Boiled icing, also known as seven-minute frosting and white mountain icing, is a vintage “housewife’s” recipe from the early 1900s. The suspected reason for its popularity is that it was a way to make a beautiful frosting without breaking the bank on butter, which increased from 26 cents per pound in 1900 to 74 cents per pound by 1950. Boiled icing, however, is simply an Italian meringue, which is thought to date back to the 18th century. This “vintage” icing is getting a new life across the country as chefs are exploring classic foods.
At its most basic elements, meringue is a mix of egg whites and sugar. When egg whites are whipped, air is incorporated, and the more the whites are whipped, the smaller and smaller the pockets of air that are created. The smaller the bubbles, the stiffer the peaks of the egg whites. The addition of sugar isn’t just for flavor. The sugar acts as a stabilizer for those air bubbles. Acid, such as cream of tartar, vinegar or salt, can also be added to further stabilize the peaks.
Italian meringue incorporates cooked sugar. This hot sugar creates a very firm, stable meringue ideal for icing cakes. It also brings the temperature of the egg whites high enough to eliminate the risk of salmonella. While it’s the most stable meringue, it is also the most difficult to make. Cooking sugar is an art and a science. A candy thermometer must be used to ensure the sugar reaches but does not surpass the soft-ball stage of 234°F to 240°F. Also, sugar at this temperature can be very dangerous and should be handled with extreme care. If it comes into contact with the skin, it can cause very severe burns.
There a few guidelines to making boiled icing or any other meringue. Equipment should be clean and dry. Any liquid, especially a fat such as oil, butter or even lotion, could prevent the chemical reaction from occurring. Also, ingredients should be pure and untainted – no yellows in the whites and no flour in the sugar. Finally, start with egg whites at room temperature. This will yield more volume.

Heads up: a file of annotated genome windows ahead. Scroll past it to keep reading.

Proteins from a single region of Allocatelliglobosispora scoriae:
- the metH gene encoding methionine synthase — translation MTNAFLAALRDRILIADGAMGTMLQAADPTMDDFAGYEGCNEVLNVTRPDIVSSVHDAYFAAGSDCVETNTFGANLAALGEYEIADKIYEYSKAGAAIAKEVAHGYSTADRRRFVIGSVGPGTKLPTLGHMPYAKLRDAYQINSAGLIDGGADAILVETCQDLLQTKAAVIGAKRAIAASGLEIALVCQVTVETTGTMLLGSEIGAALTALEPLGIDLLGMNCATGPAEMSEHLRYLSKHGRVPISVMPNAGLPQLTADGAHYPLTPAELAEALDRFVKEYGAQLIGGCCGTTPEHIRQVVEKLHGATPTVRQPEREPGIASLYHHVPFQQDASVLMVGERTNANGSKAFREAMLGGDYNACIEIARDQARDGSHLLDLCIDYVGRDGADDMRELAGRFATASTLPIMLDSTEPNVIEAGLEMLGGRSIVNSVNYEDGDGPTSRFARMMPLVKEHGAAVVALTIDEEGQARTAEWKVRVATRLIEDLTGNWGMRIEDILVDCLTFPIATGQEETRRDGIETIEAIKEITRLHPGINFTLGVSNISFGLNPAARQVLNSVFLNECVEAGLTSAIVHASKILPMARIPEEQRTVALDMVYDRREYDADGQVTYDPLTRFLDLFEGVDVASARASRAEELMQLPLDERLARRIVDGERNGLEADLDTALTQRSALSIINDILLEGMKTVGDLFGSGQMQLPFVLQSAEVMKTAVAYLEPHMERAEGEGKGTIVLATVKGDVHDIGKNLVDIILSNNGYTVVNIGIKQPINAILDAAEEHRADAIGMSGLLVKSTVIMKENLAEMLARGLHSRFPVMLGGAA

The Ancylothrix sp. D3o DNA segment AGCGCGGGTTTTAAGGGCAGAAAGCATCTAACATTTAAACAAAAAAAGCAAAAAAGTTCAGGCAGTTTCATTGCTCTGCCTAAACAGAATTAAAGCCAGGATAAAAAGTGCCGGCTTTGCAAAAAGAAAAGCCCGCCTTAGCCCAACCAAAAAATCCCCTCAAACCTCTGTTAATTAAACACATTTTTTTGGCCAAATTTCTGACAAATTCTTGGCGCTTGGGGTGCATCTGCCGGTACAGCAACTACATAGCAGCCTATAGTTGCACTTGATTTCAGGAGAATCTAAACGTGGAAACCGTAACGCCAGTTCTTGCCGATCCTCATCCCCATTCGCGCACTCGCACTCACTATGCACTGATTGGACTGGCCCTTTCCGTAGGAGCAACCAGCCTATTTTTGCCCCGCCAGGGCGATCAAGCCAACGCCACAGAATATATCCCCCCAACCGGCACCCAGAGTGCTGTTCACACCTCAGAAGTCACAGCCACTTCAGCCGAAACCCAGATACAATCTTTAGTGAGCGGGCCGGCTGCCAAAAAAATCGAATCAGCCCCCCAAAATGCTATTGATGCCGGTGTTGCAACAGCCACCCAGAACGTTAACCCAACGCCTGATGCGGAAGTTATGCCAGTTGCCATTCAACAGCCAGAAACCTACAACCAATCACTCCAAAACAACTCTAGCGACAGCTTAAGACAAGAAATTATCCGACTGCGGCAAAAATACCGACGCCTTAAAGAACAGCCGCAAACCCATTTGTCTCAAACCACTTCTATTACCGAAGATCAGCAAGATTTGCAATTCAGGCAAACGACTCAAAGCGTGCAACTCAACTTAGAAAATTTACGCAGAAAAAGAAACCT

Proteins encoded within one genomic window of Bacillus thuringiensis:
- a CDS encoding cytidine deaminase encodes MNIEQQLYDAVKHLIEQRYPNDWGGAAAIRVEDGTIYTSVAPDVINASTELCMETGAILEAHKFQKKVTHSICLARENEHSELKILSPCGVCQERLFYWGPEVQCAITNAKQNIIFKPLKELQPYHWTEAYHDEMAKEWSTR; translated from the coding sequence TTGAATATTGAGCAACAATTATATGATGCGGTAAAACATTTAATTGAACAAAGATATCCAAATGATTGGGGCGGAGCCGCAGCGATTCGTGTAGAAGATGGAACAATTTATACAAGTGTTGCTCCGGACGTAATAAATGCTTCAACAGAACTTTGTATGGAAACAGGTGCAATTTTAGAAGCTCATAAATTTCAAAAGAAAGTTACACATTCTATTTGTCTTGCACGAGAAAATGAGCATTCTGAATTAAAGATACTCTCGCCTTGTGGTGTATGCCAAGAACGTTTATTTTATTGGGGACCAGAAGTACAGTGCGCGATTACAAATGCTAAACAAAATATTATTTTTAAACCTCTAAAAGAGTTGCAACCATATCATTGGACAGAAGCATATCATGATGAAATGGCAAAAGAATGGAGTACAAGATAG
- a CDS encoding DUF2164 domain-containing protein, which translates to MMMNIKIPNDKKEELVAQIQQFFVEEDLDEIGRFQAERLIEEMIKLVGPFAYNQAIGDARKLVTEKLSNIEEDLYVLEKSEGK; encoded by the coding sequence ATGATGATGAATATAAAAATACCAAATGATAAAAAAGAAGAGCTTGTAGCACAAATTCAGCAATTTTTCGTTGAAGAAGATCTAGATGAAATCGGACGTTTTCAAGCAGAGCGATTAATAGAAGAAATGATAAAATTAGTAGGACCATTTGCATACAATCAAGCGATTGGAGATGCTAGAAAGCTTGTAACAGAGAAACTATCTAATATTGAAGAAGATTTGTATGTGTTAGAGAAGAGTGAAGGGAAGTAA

A sturdy countertop mixer is essential. Once the egg whites are whipped to stiff peaks, the hot sugar should be added with the motor on low, allowing the two mixtures to slowly combine. The finished product is sweet and glossy and creates beautiful peaks and swirls on cakes or cupcakes. But work quickly, because once the frosting sets, it becomes impossible to spread evenly.
Cassy Vires is the owner and chef of Home Wine Kitchen. She received her culinary training in Houston and has a knack for reimagining classic dishes.
Red Velvet Cake with Boiled Icing
A vintage icing calls for a vintage cake. This red velvet cake uses the traditional red coloring provided by beet juice.
Serves | 8 to 10 |
Red Velvet Cake
Adapted from The Waldorf-Astoria Cookbook
- 2 cups granulated sugar
- 4 eggs
- 1 cup vegetable oil
- 1 tsp vanilla extract
- 2 cups all-purpose flour
- 2 tsp baking soda
- 1 pinch kosher salt
- 3 oz bittersweet chocolate, melted
- 12 oz roasted beets, peeled and puréed
- 1 tsp red food coloring
- 1½ cups sugar
- ¼ tsp cream of tartar
- ¼ cup water
- 3 egg whites at room temperature
- 1 tsp vanilla extract
| Preparation − Red Velvet Cake | Preheat oven to 350°F. In the bowl of an electric mixer, combine sugar, eggs, oil and vanilla and mix until creamy and well-combined. Sift together flour, baking soda and salt. Add the dry ingredients to the egg mixture and continue to mix on low speed until well-incorporated. With the motor running, add the melted chocolate, beets and food coloring. Continue to mix on low speed until all ingredients are thoroughly combined.
Divide batter evenly between 2 buttered and floured 8-inch round cake pans and bake for 20 to 25 minutes or until cake springs back when touched and a toothpick inserted into the center comes up clean. Cool for 10 minutes in the pans and turn layers out onto a rack to cool completely.
| Preparation − Boiled Icing | Place the sugar and cream of tartar in a small, heavy-bottomed saucepot. Add the water carefully, pouring it around the edges of the pot. This will help keep crystals from forming on the sides of the pot. Place a candy thermometer in the pot and place the pot over medium-low heat. Do not stir the mixture, but rather gently swirl the pan occasionally.
Meanwhile, combine the egg whites and vanilla in the bowl of an electric mixer. Beat on high until stiff peaks begin to form. Once the sugar mixture has reached 240°F, turn the mixer on low and very carefully pour the sugar in a slow, steady steam into the whipped egg whites. When half of the sugar mixture has been incorporated, return the rest of it to the stove and increase the mixer speed to high. When the remaining sugar mixture reaches 240°F, reduce the mixer speed to low and add the mixture in a slow, steady stream. Return the mixer speed to high until the peaks are firm and glossy.
Remove the bowl from the mixer, taking care, as the bowl is now hot. Working quickly, spoon a large amount of icing on one of the layers and spread evenly. Place the other layer on top, put another large spoonful of icing in its center and carefully start spreading from the center out until the top and sides are completely covered. Gently place the back of a spoon on the icing and quickly pull up to create decorative peaks.